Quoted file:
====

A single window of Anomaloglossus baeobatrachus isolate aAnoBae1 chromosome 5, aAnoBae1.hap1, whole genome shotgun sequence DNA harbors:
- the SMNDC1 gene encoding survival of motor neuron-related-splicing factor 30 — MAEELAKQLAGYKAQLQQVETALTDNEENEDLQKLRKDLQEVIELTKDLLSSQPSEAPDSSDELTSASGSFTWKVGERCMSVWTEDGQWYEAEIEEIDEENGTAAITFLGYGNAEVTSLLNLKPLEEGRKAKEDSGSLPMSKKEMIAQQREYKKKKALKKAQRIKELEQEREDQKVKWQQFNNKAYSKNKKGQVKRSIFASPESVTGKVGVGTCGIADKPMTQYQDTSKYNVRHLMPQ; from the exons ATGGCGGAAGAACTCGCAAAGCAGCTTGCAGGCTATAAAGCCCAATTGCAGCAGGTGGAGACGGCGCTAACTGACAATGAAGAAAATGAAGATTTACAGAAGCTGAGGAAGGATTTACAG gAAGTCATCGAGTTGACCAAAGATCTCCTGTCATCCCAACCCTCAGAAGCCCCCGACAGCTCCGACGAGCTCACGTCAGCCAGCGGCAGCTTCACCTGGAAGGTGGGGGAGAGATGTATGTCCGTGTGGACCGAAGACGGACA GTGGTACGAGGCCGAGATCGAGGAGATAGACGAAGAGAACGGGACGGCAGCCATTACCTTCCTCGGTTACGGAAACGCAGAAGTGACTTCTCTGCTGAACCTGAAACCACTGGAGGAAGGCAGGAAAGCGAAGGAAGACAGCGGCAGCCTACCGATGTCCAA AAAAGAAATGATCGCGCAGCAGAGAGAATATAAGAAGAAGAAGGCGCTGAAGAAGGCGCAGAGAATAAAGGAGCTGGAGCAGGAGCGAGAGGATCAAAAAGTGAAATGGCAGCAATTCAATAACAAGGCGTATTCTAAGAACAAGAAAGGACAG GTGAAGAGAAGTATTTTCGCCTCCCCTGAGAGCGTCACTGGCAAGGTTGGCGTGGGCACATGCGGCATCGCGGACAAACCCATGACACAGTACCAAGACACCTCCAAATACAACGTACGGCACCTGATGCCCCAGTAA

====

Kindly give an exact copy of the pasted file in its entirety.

A single window of Anomaloglossus baeobatrachus isolate aAnoBae1 chromosome 5, aAnoBae1.hap1, whole genome shotgun sequence DNA harbors:
- the SMNDC1 gene encoding survival of motor neuron-related-splicing factor 30 — MAEELAKQLAGYKAQLQQVETALTDNEENEDLQKLRKDLQEVIELTKDLLSSQPSEAPDSSDELTSASGSFTWKVGERCMSVWTEDGQWYEAEIEEIDEENGTAAITFLGYGNAEVTSLLNLKPLEEGRKAKEDSGSLPMSKKEMIAQQREYKKKKALKKAQRIKELEQEREDQKVKWQQFNNKAYSKNKKGQVKRSIFASPESVTGKVGVGTCGIADKPMTQYQDTSKYNVRHLMPQ; from the exons ATGGCGGAAGAACTCGCAAAGCAGCTTGCAGGCTATAAAGCCCAATTGCAGCAGGTGGAGACGGCGCTAACTGACAATGAAGAAAATGAAGATTTACAGAAGCTGAGGAAGGATTTACAG gAAGTCATCGAGTTGACCAAAGATCTCCTGTCATCCCAACCCTCAGAAGCCCCCGACAGCTCCGACGAGCTCACGTCAGCCAGCGGCAGCTTCACCTGGAAGGTGGGGGAGAGATGTATGTCCGTGTGGACCGAAGACGGACA GTGGTACGAGGCCGAGATCGAGGAGATAGACGAAGAGAACGGGACGGCAGCCATTACCTTCCTCGGTTACGGAAACGCAGAAGTGACTTCTCTGCTGAACCTGAAACCACTGGAGGAAGGCAGGAAAGCGAAGGAAGACAGCGGCAGCCTACCGATGTCCAA AAAAGAAATGATCGCGCAGCAGAGAGAATATAAGAAGAAGAAGGCGCTGAAGAAGGCGCAGAGAATAAAGGAGCTGGAGCAGGAGCGAGAGGATCAAAAAGTGAAATGGCAGCAATTCAATAACAAGGCGTATTCTAAGAACAAGAAAGGACAG GTGAAGAGAAGTATTTTCGCCTCCCCTGAGAGCGTCACTGGCAAGGTTGGCGTGGGCACATGCGGCATCGCGGACAAACCCATGACACAGTACCAAGACACCTCCAAATACAACGTACGGCACCTGATGCCCCAGTAA